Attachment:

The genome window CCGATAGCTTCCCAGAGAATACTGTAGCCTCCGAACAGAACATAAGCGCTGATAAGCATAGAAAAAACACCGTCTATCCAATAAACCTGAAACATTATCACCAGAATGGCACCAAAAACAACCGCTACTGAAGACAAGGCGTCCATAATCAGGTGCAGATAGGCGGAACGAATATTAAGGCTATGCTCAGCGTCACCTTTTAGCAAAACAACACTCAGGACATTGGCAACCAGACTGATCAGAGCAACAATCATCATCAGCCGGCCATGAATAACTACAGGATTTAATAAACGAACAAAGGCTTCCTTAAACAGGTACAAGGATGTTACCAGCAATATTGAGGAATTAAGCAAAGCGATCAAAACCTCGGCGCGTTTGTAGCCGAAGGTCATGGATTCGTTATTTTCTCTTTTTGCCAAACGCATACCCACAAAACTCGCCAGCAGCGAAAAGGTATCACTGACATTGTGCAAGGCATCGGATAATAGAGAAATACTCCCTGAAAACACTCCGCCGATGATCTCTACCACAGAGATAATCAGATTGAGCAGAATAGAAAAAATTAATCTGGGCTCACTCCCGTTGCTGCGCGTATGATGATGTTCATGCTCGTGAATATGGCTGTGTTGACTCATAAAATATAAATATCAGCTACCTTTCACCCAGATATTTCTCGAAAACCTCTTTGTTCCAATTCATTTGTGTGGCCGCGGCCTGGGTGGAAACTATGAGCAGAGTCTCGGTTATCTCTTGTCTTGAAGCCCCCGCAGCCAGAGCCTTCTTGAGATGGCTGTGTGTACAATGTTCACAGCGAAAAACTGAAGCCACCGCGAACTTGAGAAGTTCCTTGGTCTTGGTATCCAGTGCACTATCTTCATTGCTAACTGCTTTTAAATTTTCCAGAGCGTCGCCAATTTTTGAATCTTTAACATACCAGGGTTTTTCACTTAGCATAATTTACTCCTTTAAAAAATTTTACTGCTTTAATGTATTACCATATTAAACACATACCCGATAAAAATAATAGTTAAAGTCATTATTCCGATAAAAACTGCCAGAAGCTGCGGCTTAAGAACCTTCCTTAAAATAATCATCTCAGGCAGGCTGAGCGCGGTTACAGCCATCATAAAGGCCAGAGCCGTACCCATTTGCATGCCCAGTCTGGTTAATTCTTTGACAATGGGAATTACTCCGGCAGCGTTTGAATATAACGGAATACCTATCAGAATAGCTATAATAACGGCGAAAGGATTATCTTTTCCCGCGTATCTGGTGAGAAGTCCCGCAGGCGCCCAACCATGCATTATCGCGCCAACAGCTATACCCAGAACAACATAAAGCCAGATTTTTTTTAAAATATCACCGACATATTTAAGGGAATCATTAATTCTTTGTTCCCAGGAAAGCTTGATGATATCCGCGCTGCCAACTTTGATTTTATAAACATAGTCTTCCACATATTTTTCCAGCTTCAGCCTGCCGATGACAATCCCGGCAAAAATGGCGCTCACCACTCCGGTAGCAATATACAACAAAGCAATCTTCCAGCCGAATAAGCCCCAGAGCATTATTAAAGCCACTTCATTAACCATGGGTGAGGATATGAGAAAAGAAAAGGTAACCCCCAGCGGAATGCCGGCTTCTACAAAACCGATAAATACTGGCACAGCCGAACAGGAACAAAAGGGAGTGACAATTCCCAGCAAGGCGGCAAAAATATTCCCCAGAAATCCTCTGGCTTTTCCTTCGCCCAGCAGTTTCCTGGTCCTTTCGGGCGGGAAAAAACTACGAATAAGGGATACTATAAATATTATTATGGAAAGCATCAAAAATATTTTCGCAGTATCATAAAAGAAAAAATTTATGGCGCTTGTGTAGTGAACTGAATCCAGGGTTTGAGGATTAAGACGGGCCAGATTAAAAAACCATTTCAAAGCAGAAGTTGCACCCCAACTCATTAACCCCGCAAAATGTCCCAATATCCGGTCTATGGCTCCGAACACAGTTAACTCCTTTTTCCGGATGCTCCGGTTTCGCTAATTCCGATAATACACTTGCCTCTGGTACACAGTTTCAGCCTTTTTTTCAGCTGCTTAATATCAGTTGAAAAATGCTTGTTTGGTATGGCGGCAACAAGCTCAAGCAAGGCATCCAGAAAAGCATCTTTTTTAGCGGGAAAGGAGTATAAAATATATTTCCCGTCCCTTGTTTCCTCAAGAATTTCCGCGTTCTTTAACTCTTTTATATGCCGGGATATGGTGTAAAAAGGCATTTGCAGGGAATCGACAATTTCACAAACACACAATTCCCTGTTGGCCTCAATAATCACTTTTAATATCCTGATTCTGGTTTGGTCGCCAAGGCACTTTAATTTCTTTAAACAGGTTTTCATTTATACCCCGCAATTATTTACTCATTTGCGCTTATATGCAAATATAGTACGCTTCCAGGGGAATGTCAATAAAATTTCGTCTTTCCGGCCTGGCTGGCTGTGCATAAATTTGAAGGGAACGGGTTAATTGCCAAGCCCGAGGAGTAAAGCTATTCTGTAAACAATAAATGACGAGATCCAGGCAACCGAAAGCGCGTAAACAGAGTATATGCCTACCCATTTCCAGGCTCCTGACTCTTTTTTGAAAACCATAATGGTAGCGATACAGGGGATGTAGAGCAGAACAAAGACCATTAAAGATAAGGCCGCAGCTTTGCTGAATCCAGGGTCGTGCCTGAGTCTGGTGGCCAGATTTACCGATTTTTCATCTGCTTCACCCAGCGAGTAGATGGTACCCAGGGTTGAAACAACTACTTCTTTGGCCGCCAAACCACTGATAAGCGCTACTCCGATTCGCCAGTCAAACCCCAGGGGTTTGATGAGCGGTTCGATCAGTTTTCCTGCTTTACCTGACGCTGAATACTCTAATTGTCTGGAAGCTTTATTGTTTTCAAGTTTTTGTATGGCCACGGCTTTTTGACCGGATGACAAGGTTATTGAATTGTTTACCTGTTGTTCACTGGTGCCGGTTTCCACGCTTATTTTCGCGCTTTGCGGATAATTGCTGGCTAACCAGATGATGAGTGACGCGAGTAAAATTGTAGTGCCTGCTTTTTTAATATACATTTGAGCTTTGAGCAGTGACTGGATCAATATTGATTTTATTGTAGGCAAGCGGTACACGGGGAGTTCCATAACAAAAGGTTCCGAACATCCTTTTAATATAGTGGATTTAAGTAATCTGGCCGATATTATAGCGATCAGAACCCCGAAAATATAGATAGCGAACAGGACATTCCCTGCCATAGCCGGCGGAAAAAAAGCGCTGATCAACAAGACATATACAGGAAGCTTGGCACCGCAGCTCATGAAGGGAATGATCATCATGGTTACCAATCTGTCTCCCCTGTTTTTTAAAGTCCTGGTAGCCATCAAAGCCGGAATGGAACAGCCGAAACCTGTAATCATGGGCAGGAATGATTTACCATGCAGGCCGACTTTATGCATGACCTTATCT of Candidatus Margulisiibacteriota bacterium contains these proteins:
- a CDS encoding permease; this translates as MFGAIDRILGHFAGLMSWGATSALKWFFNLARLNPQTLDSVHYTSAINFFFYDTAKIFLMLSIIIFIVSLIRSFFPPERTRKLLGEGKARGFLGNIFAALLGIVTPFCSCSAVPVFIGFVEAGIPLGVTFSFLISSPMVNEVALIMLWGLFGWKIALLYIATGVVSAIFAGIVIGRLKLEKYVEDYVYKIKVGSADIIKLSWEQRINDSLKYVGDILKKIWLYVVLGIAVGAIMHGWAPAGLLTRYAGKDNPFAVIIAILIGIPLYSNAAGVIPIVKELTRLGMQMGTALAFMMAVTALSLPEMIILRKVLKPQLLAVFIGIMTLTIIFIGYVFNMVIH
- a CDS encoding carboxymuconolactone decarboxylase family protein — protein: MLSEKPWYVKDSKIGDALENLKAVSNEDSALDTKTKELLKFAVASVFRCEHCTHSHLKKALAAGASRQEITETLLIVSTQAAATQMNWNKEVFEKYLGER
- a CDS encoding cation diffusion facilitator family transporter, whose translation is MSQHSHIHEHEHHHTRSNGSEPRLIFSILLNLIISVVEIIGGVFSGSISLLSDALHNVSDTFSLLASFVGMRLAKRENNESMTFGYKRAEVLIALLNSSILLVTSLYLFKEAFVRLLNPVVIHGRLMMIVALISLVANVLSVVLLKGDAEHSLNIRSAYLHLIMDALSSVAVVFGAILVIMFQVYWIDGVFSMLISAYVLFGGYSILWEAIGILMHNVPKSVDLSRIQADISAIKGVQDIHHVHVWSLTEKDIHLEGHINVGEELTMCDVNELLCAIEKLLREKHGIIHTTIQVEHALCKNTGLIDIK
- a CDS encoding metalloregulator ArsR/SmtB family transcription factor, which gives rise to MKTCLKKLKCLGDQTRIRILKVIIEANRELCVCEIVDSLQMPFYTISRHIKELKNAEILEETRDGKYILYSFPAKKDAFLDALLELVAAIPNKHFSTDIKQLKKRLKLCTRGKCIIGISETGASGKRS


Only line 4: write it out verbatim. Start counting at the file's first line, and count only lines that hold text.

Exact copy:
- a CDS encoding cation diffusion facilitator family transporter, whose translation is MSQHSHIHEHEHHHTRSNGSEPRLIFSILLNLIISVVEIIGGVFSGSISLLSDALHNVSDTFSLLASFVGMRLAKRENNESMTFGYKRAEVLIALLNSSILLVTSLYLFKEAFVRLLNPVVIHGRLMMIVALISLVANVLSVVLLKGDAEHSLNIRSAYLHLIMDALSSVAVVFGAILVIMFQVYWIDGVFSMLISAYVLFGGYSILWEAIGILMHNVPKSVDLSRIQADISAIKGVQDIHHVHVWSLTEKDIHLEGHINVGEELTMCDVNELLCAIEKLLREKHGIIHTTIQVEHALCKNTGLIDIK